The Witch 261 is a print by Andy Warhol created in 1981 for the Myths series. Enthralled by the aesthetics of American popular culture, Warhol produced a remarkable number of artworks centered around Hollywood fame, from commissioned portraits to appropriated images of celebrities. While his obsession with celebrity culture endured, his subject matter expanded over the years to include athletes (who he called the “movie stars” of the 70s), politicians, and fictional characters. The Myths portfolio spotlights ten of the most iconic fictional characters since the turn of the 20th century. Some fight for the good of humanity as stalwart heroes; others cause mayhem as uncompromising villains. Though these figures may only exist in our imaginations, our most beloved bedtime stories, and favorite animated films, they altered the history of entertainment as prominent symbols of childhood nostalgia and manufactured dreams.
The Witch 261 depicts a woman with vibrant green skin dressed entirely in black. The source material for some of Warhol’s Myths prints were Polaroid portraits of people in costumes and makeup. The artist called upon Margaret Hamilton herself, the actress who portrayed the witch in the original 1931 film The Wizard of Oz, to recreate her pose for the basis of the print. Contrasting with the less-animated expressions of Uncle Sam and The Star, the Witch’s lips are curled back in a maniacal laugh. The plain purple background complements her lurid green complexion; additional traces of red and green outline her wide-brimmed hat and dark clothing, a technique Warhol used frequently to highlight the subject of his prints. The Witch 261 is inlaid with diamond dust, tiny crystals that further enhance the artwork’s value and glamor.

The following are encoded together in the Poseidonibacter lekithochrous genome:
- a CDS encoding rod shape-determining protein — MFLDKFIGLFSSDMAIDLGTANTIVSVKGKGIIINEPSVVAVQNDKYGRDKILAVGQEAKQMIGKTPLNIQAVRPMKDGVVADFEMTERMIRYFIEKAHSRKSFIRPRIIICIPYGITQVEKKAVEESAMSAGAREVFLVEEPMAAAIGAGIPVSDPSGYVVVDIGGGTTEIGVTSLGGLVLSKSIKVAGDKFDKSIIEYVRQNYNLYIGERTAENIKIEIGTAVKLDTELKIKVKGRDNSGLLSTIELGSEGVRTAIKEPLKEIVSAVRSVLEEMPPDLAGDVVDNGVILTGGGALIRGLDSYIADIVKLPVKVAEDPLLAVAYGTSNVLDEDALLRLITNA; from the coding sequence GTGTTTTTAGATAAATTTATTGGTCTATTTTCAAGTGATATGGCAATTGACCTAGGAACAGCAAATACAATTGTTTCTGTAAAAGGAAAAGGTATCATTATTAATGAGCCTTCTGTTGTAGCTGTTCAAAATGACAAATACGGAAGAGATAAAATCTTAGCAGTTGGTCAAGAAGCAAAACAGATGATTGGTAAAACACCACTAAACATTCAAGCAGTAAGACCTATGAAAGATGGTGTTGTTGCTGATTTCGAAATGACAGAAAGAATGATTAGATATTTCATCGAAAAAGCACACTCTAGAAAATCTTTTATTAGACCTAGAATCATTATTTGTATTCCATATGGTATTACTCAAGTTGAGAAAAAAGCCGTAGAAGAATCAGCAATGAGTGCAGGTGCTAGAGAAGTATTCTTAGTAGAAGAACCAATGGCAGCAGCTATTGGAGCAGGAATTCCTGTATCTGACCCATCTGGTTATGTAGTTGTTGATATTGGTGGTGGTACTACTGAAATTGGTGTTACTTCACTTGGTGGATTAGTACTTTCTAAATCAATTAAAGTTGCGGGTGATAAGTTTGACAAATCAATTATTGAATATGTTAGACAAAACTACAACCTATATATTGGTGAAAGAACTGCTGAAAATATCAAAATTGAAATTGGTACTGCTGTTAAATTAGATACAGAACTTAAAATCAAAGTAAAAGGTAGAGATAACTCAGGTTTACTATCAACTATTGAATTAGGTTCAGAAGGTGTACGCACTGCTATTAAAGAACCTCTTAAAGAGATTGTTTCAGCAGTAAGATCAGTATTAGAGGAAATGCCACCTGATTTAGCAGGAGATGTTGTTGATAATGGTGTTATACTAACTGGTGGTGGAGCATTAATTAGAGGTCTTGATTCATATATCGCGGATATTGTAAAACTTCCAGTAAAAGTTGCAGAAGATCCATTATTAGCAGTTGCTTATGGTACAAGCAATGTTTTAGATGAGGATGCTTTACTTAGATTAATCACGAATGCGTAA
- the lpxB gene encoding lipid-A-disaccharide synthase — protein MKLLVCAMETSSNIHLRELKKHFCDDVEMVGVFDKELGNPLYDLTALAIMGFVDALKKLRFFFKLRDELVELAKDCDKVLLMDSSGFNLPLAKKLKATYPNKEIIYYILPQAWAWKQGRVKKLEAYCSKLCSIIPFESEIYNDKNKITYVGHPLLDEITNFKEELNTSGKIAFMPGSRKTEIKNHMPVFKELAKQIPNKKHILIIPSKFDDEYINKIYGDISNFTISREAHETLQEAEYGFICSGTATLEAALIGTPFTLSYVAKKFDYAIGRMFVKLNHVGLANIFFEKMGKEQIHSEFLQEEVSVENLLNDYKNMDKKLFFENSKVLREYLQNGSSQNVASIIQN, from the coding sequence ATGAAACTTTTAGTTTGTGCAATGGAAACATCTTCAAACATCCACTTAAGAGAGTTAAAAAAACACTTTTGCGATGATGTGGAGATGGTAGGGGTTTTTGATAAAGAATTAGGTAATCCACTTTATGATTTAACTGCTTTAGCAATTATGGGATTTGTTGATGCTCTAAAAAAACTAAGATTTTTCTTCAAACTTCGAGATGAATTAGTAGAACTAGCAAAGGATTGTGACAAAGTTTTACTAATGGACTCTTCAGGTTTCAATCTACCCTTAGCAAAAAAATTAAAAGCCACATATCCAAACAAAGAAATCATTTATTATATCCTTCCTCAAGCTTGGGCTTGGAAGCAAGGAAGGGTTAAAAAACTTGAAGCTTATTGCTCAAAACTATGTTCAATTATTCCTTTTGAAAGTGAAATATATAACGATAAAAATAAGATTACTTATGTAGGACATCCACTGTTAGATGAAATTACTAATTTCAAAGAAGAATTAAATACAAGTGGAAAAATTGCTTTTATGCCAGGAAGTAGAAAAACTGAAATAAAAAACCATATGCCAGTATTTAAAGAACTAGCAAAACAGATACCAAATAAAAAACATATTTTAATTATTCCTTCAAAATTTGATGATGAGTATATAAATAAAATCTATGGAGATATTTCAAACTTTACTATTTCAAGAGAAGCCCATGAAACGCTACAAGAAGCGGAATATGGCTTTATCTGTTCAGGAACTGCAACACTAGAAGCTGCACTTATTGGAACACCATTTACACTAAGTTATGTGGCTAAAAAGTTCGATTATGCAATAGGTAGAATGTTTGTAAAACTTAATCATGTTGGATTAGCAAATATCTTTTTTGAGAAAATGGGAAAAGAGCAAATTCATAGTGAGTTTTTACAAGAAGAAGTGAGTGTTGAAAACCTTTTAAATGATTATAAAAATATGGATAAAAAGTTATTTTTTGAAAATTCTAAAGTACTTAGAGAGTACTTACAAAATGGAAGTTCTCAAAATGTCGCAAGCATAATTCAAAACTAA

Ostensibly, each print in the Myths series represents a unique facet of Warhol’s birthday. The Witch 261 showcases the notorious Wicked Witch of the West, the most frightening ruler in all of Oz—a power-hungry sorcerer with a flair for the dramatic, who commands an army of flying monkeys and has an unusual intolerance to water. Warhol never explicitly stated his reason for including the witch in his Myths collection, though many believe his decisions were deliberate and meaningful. We can look upon the Myths series as a sort of introspective collection. They inform us on the way Warhol viewed himself in connection with the world around him.
Photo credit: Postcard for Andy Warhol: Myths, 1981, an exhibition of paintings, drawings, screenprints, polaroids, photographs and source material of Warhol’s at the Ronald Feldman Fine Arts, 2000. Front of card features a picture of Andy Warhol and Margaret Hamilton at The Factory for ‘Myths’ portfolio.